How about a Data Layer that somehow gets additional data on your current visitor – on the fly – without your developers having to implement anything?
Welcome to what Tealium calls “Data Layer Enrichment”. We use it e.g. for more accurate long-term metrics, Facebook Retargeting with better privacy, deciding which qualitative surveys a user gets to see, Cross-Device Tracking (limited), and it helps us knowing how many block 3rd-party cookies.
A user, let’s call him Franz, bought a new iPhone and visits your site in his web browser. As Franz has no cookies from previous sessions, he is regarded as a new user. Now he logs in, and his Visitor ID becomes known. Tealium iQ (the TMS) grabs that ID from the Data Layer and sends it to Tealium Audience Stream, a part of Tealium’s Customer Data Platform “Universal Data Hub” (UDH). There, “Visitor Stitching” takes place, and now we have “revived” all kinds of historically collected (or imported) user data in his Audience Stream Visitor Profile: His lifetime revenue, his gender, has he bought before, what was his last NPS vote etc.
Audience Stream now enriches that historical data with the data from his current behaviour on your site, e.g. if the user now gives you a negative NPS vote, he may join the Audience “Unhappy Customer”. If this Audience is used in a connector e.g. to Salesforce Marketing Cloud, the user’s data is is sent right there in real-time, all server-side.
So far, this is a brief recap of part 1, where I teased you with the elusive “Data Layer Enrichment” (DLE). So now let’s take a look at that in depth.
Not all execution tools (e.g. E-Mail Marketing) support server-side connectors, and even if they do, it is often more helfpul to have the data where the good old Tag Management System is operating: in the Data Layer, i.e. in the browser. That’s what Data Layer Enrichment is there for: It brings Visitor data (back) into the browser, and you can use it there just like a normal Data Layer variable (see the purple part in the diagram):
We used Data Layer Enrichment for many cases. See some examples:
Example 1: Repeat Order Rate Or “How Reliable Is A Cookie For Long-Term Stuff”?
The Repeat Order Rate is an important metric. It tells us how many of the Orders came from people who have ordered for at least the second time. So “45% Repeat Orders” means that 45% of all Orders came from users who had ordered in the past.
With traditional Analytics tracking, you are relying on Cookies. Cookies however, are useless for these kinds of long-term metrics in a cross-device world. So we use Data Layer Enrichment to send a simple Audience Stream Attribute called “Visitor Lifetime Order Count” into the browser as soon as the user has made himself known. This way, we know at the point when we track his order whether this user is buying for the first or second or third or n-th time. If it is not his first order, we can track an additional metric to count a “Repeat Order” to Google and Adobe Analytics.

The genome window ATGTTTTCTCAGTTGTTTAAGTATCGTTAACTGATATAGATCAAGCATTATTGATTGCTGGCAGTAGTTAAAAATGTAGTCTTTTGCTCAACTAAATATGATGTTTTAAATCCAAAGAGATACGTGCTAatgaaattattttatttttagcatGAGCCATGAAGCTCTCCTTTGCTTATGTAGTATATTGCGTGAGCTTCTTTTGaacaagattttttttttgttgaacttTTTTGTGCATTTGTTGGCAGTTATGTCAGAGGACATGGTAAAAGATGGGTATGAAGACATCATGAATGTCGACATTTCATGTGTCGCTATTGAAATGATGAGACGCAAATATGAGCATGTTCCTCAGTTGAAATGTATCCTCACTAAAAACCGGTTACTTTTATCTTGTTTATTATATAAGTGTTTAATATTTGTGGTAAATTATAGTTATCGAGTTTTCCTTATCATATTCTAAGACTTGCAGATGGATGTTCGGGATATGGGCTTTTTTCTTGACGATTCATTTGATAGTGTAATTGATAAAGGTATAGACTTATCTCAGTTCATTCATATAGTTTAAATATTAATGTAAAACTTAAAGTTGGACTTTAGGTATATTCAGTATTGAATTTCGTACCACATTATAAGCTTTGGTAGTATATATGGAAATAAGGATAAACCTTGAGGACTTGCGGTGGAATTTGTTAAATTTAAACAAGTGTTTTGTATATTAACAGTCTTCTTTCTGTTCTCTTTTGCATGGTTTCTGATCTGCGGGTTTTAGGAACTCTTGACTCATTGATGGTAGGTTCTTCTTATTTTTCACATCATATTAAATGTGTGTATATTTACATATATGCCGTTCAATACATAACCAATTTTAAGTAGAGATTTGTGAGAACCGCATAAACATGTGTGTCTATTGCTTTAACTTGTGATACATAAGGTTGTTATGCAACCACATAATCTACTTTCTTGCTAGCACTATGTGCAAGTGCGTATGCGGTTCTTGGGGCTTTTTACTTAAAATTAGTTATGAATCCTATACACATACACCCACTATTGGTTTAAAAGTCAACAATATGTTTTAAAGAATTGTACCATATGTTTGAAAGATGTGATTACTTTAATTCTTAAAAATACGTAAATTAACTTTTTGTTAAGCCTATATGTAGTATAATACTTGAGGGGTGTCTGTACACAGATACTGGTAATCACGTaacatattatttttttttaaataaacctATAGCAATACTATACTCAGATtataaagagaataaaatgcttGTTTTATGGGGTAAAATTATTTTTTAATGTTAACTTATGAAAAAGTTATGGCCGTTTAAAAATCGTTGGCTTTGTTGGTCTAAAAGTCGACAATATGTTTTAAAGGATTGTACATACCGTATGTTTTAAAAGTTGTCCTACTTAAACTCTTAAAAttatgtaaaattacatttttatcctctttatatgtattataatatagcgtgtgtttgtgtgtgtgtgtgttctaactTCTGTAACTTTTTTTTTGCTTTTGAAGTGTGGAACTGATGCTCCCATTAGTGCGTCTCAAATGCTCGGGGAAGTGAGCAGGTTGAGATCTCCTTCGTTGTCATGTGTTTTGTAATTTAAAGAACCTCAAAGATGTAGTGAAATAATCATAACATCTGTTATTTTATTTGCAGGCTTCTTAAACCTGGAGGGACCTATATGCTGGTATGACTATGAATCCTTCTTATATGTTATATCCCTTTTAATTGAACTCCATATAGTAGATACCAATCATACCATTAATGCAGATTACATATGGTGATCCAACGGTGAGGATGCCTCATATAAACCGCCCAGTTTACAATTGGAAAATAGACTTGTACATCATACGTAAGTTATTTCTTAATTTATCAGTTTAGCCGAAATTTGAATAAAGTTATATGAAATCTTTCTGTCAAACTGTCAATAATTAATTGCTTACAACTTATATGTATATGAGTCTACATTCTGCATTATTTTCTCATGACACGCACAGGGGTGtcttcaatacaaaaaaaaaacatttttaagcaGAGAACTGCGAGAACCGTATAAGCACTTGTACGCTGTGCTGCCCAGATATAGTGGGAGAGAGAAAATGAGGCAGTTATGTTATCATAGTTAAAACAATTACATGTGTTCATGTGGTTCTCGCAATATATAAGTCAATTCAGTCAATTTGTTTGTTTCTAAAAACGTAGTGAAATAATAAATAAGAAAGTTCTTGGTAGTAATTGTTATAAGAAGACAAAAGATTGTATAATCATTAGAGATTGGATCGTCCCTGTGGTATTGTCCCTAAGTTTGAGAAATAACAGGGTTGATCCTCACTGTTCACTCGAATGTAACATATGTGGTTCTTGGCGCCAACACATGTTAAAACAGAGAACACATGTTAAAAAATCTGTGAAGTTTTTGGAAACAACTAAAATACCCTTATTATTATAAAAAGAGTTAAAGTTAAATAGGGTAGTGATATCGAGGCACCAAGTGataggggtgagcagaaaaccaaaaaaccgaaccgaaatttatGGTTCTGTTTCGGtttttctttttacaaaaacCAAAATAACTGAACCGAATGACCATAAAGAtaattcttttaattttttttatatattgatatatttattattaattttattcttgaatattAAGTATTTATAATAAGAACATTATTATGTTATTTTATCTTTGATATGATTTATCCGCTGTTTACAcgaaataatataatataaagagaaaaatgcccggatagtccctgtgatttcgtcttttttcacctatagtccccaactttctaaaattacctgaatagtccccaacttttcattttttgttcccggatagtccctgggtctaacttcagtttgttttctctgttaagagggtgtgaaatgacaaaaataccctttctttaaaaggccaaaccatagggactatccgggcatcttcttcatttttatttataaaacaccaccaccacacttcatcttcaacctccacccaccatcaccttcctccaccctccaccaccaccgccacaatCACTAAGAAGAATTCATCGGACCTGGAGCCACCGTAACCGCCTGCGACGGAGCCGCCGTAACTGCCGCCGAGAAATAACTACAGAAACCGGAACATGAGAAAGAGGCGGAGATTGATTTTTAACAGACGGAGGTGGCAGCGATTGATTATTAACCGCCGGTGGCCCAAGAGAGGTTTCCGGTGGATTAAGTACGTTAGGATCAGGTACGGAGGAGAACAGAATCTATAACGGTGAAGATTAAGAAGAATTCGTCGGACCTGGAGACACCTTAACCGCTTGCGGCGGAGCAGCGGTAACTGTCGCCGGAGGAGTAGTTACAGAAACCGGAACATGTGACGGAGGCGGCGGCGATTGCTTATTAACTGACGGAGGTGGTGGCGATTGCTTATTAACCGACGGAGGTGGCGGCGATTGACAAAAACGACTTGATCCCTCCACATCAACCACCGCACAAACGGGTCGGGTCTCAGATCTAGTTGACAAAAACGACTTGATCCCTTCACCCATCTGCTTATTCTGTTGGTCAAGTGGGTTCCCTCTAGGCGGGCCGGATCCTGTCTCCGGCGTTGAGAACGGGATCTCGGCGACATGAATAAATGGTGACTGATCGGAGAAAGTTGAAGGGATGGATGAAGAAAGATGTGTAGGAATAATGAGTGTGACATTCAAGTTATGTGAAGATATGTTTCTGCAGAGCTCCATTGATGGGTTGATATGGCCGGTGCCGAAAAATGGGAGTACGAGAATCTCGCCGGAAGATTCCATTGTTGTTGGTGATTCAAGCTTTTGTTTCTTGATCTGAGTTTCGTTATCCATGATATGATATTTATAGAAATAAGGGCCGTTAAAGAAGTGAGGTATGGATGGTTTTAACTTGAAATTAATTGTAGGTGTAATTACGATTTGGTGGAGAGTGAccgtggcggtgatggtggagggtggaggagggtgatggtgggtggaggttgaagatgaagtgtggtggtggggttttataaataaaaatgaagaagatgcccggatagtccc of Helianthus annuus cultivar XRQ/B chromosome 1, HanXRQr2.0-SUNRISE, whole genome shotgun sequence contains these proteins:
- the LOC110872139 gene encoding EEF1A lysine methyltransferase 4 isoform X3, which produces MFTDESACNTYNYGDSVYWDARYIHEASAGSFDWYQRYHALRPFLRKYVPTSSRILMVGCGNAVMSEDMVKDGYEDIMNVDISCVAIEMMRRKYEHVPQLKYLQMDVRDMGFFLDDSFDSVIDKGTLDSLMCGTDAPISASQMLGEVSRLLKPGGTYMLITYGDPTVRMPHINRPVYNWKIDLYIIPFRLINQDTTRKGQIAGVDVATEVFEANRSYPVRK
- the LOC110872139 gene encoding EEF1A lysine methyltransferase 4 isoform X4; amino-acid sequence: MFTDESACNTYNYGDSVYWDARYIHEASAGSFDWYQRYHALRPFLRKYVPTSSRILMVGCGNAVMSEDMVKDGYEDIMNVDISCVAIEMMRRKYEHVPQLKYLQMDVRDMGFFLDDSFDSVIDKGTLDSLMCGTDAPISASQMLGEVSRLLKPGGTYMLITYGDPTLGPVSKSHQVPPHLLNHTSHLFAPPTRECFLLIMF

As we didn’t have Audience Stream from the beginning, Audience Stream’s count of orders was of course not in sync with reality. So before we could use this sensibly for the first time, we imported some User’s attributes like his current Order Count etc. via Omnichannel Imports (see part 1).
So how big is the difference between the three Repeat Order Rates: the bad old Cookie-based Rate, the stitched Audience-Stream-based Rate, and the “real” Repeat Order Rate from our shop system?
Let’s look at Audience Stream vs. Adobe’s traditional Cookie-based method (which generates the “Return/Loyal Customers” dimension on the basis of which you can create a cookie-based Repeat Order Rate, here called “% Orders by Return/Loyal Customers”): Looking at the Cookie only, the Repeat Order Rate stagnates at a low level, whereas the Audience-Stream-based “Stitched” Rate tells a much better story. So counting repeat buyers based on a Cookie counting seems way off indeed, if not useless.
Comparing the Audience-Stream-based Rate with the real Repeat Order Rate according to our shop system, we are still about 10 percent below the real rate which is mainly due to the “caveats” at the end of this article. But even so, the stitched Repeat Order Rate is a much better metric for a Marketing Manager who asks himself which channels are mainly generating new customers vs. re-attracting existing ones: Not only is it better because it is closer to reality, but also because the Marketer/Category Manager can use the metric right where he does his usual analysis anyway – in the Web Analytics Tool (Adobe Analytics).
Similar examples were: Stitched Gender / Stitched Zip Code / Stitched Lifetime Revenue / Returning vs. New Visitor / Existing Newsletter Subscriber… In all these cases, the Audience-Stream-based Stitching provides better coverage and thus makes the Analytics data a lot richer.
Example 2: Cross-Device / Cross-Browser Usage
Another example where the traditional tracking cookie is useless is cross-device usage, like in our scenario at the beginning. Audience Stream, by stitching the browsers and devices a user has used in the past and sending them back into your browser, is capable of giving you at least a hint on whether someone has been on several devices before.
Data Layer Enrichment Is Not 100% Real-Time
However – and this is my main issue with Data Layer Enrichment – it is not really real-time! So from the moment a user becomes “known” through an ID (e.g. in our scenario at the beginning, after his login), the Stitching within Audience Stream (see part 1) happens in real-time, and all historical user attributes are available for rules and server-side connectors right away. However, to get the data back into the browser, you need to wait another 2 Page Views. For the user from our scenario, this means he would have to view at least two more pages after the Page View which sent his identifier (the page after successfully logging in) until his stitched profile becomes available in the browser.
So Data Layer Enrichment will not work for all of your users even if they become identifiable during their Visits. How good the coverage will be depends on the Median Visit Depth of your Visitors and how often they are identifiable (e.g. log in). The sooner the Visitor becomes identifiables in his Visit, the sooner the full historical dataset becomes available via DLE. I call this state “fully enriched” vs. “partially enriched”. “Partially enriched” would contain only data particular to a browser cookie history, e.g. the number of previous Visits in this browser and the products viewed in this browser, whereas “fully enriched” gets you all the data from previous Visits in other browsers, omnichannel imports etc.